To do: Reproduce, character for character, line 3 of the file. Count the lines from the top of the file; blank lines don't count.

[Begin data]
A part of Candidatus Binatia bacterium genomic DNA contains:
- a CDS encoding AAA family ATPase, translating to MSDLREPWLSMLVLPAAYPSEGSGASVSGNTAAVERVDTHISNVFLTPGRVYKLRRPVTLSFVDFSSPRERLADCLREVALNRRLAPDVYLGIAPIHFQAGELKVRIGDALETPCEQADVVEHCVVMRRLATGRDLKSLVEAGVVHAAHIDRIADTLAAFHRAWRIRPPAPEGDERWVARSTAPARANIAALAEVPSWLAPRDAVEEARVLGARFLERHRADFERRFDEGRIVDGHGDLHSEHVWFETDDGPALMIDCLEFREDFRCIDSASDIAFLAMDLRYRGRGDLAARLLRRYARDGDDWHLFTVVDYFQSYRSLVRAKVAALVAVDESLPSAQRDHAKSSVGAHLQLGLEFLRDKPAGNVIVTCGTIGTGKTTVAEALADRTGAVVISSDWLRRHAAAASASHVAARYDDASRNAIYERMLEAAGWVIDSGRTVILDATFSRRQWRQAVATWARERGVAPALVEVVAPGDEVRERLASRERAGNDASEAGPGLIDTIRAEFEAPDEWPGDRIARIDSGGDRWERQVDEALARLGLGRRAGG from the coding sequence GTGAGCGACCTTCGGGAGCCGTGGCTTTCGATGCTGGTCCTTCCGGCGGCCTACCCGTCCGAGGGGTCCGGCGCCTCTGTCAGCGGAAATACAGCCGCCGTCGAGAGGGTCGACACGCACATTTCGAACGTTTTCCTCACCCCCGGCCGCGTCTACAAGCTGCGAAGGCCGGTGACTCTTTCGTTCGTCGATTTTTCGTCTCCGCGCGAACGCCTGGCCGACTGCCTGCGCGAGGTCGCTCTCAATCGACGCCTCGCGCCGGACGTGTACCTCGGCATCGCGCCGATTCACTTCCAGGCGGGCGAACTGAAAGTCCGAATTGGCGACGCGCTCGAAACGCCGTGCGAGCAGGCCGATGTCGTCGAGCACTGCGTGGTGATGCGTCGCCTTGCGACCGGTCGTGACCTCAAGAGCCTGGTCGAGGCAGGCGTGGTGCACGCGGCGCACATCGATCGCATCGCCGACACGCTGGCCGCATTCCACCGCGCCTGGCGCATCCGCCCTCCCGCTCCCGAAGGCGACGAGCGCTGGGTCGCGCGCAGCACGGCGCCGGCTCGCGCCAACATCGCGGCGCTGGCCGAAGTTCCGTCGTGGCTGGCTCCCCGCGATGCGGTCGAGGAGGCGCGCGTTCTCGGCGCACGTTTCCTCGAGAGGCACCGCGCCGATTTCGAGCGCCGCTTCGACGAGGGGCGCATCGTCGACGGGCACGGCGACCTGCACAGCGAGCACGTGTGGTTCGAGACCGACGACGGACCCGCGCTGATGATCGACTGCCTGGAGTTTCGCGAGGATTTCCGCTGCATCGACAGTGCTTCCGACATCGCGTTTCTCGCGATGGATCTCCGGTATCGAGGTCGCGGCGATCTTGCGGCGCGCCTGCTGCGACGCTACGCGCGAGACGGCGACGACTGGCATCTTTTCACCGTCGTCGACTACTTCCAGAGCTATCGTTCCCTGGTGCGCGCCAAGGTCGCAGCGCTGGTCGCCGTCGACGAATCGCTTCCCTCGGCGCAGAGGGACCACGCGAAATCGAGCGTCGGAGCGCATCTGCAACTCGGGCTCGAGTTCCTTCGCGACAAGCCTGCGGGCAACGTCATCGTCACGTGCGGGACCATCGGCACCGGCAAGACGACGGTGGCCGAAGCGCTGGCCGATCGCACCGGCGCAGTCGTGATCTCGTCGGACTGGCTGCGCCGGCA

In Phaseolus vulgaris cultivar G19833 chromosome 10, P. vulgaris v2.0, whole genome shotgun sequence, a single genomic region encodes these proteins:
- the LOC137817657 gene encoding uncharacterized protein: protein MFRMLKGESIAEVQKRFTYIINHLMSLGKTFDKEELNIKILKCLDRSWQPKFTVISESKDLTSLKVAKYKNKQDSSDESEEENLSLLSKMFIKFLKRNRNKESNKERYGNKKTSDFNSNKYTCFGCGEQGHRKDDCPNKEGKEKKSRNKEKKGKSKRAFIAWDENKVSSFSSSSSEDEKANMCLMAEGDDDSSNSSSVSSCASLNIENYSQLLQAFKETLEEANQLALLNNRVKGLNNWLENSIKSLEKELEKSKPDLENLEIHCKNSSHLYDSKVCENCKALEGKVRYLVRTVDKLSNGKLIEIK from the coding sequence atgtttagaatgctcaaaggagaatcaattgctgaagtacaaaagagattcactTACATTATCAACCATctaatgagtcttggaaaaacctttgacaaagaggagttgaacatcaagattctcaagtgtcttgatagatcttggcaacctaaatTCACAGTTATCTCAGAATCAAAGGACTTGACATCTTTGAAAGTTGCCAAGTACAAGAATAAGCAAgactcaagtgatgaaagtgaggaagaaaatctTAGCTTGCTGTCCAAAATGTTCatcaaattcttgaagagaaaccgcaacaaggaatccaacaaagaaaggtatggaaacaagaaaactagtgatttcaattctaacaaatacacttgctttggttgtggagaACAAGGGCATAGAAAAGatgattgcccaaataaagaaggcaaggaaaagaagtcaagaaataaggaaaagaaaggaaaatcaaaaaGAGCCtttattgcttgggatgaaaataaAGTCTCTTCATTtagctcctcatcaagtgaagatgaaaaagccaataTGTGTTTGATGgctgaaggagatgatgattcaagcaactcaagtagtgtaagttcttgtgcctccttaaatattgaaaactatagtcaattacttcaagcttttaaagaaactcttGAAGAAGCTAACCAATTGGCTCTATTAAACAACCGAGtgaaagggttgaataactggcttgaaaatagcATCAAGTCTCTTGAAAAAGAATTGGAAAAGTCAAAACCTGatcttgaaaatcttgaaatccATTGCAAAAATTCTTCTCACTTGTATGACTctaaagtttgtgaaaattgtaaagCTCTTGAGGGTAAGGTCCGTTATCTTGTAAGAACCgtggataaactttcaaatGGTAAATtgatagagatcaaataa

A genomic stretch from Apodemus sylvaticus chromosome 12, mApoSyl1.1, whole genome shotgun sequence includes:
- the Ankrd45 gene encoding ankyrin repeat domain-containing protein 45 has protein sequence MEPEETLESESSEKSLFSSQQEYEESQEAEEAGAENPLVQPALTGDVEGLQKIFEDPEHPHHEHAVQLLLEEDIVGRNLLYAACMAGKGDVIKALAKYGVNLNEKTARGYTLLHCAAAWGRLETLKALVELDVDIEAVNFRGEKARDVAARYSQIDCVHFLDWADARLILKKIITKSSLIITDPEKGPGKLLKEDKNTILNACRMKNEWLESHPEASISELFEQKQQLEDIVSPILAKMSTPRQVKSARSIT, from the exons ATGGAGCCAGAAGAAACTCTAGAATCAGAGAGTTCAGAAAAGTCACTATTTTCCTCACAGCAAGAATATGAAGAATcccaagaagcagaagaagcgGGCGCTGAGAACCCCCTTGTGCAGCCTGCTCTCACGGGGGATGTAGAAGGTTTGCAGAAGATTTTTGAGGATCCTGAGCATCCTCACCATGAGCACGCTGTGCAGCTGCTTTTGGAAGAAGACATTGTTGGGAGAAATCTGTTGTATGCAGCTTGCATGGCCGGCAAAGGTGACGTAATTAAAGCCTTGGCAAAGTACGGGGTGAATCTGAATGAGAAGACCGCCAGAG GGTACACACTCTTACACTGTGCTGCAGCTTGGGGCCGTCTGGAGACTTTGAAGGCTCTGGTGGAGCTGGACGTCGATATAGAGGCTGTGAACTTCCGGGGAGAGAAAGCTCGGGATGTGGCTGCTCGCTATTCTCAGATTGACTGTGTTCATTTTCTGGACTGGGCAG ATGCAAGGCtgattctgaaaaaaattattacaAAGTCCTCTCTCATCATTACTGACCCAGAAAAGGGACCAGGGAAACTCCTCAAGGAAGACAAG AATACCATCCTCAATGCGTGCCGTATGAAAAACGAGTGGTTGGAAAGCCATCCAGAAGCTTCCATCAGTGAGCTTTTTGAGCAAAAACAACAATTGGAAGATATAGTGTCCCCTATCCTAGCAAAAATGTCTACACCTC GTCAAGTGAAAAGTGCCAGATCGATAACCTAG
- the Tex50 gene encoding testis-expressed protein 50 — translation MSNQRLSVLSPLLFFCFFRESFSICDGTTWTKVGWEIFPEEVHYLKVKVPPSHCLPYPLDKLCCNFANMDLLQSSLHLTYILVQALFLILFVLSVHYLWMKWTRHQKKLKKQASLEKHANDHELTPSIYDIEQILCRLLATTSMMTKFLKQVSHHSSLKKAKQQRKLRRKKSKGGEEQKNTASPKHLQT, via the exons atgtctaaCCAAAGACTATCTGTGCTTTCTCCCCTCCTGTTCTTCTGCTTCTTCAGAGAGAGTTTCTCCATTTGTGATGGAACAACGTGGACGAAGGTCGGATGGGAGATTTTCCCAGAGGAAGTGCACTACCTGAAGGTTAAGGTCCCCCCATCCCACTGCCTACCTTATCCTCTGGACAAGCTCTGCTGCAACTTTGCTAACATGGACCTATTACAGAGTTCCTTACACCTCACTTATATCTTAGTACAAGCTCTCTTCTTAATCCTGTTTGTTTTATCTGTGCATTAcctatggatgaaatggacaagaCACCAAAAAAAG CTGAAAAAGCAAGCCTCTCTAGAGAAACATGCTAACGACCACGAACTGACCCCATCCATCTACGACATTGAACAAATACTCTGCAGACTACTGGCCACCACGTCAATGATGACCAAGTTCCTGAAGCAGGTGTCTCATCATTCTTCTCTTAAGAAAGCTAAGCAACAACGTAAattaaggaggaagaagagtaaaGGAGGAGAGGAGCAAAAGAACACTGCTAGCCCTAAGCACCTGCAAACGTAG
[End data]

In Phaseolus vulgaris cultivar G19833 chromosome 10, P. vulgaris v2.0, whole genome shotgun sequence, a single genomic region encodes these proteins: